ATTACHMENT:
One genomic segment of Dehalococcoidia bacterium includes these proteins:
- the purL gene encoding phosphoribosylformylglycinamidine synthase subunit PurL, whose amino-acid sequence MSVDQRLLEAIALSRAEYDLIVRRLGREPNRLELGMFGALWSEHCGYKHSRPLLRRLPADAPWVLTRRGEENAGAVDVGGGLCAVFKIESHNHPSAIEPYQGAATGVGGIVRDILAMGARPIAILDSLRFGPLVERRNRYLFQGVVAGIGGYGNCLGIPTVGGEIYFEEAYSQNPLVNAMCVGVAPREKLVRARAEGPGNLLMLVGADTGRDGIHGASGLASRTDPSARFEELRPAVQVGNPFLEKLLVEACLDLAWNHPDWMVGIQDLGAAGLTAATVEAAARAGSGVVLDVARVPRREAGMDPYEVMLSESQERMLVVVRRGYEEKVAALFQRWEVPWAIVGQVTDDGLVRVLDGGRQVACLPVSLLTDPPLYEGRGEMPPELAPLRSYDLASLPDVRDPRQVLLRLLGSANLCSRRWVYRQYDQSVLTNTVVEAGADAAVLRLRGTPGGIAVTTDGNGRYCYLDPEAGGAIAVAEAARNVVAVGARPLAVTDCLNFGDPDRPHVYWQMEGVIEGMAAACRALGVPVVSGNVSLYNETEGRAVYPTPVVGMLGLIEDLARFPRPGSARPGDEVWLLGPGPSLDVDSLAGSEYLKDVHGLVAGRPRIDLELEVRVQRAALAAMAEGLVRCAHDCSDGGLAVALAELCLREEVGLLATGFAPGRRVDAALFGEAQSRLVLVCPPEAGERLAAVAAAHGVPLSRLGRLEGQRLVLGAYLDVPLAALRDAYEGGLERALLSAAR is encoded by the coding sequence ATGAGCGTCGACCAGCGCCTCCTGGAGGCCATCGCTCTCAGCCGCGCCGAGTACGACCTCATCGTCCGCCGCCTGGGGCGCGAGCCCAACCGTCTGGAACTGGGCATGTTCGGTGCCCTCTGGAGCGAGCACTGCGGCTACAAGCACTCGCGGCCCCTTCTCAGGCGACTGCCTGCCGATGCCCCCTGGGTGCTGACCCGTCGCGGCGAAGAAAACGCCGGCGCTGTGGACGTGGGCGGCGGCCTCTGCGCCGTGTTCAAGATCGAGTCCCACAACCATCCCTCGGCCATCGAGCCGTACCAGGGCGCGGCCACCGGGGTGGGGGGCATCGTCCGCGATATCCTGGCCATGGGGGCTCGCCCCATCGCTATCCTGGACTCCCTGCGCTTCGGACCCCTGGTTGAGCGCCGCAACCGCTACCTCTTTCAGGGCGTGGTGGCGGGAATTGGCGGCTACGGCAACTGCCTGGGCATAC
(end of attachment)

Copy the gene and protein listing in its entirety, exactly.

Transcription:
One genomic segment of Dehalococcoidia bacterium includes these proteins:
- the purL gene encoding phosphoribosylformylglycinamidine synthase subunit PurL, whose amino-acid sequence MSVDQRLLEAIALSRAEYDLIVRRLGREPNRLELGMFGALWSEHCGYKHSRPLLRRLPADAPWVLTRRGEENAGAVDVGGGLCAVFKIESHNHPSAIEPYQGAATGVGGIVRDILAMGARPIAILDSLRFGPLVERRNRYLFQGVVAGIGGYGNCLGIPTVGGEIYFEEAYSQNPLVNAMCVGVAPREKLVRARAEGPGNLLMLVGADTGRDGIHGASGLASRTDPSARFEELRPAVQVGNPFLEKLLVEACLDLAWNHPDWMVGIQDLGAAGLTAATVEAAARAGSGVVLDVARVPRREAGMDPYEVMLSESQERMLVVVRRGYEEKVAALFQRWEVPWAIVGQVTDDGLVRVLDGGRQVACLPVSLLTDPPLYEGRGEMPPELAPLRSYDLASLPDVRDPRQVLLRLLGSANLCSRRWVYRQYDQSVLTNTVVEAGADAAVLRLRGTPGGIAVTTDGNGRYCYLDPEAGGAIAVAEAARNVVAVGARPLAVTDCLNFGDPDRPHVYWQMEGVIEGMAAACRALGVPVVSGNVSLYNETEGRAVYPTPVVGMLGLIEDLARFPRPGSARPGDEVWLLGPGPSLDVDSLAGSEYLKDVHGLVAGRPRIDLELEVRVQRAALAAMAEGLVRCAHDCSDGGLAVALAELCLREEVGLLATGFAPGRRVDAALFGEAQSRLVLVCPPEAGERLAAVAAAHGVPLSRLGRLEGQRLVLGAYLDVPLAALRDAYEGGLERALLSAAR is encoded by the coding sequence ATGAGCGTCGACCAGCGCCTCCTGGAGGCCATCGCTCTCAGCCGCGCCGAGTACGACCTCATCGTCCGCCGCCTGGGGCGCGAGCCCAACCGTCTGGAACTGGGCATGTTCGGTGCCCTCTGGAGCGAGCACTGCGGCTACAAGCACTCGCGGCCCCTTCTCAGGCGACTGCCTGCCGATGCCCCCTGGGTGCTGACCCGTCGCGGCGAAGAAAACGCCGGCGCTGTGGACGTGGGCGGCGGCCTCTGCGCCGTGTTCAAGATCGAGTCCCACAACCATCCCTCGGCCATCGAGCCGTACCAGGGCGCGGCCACCGGGGTGGGGGGCATCGTCCGCGATATCCTGGCCATGGGGGCTCGCCCCATCGCTATCCTGGACTCCCTGCGCTTCGGACCCCTGGTTGAGCGCCGCAACCGCTACCTCTTTCAGGGCGTGGTGGCGGGAATTGGCGGCTACGGCAACTGCCTGGGCATAC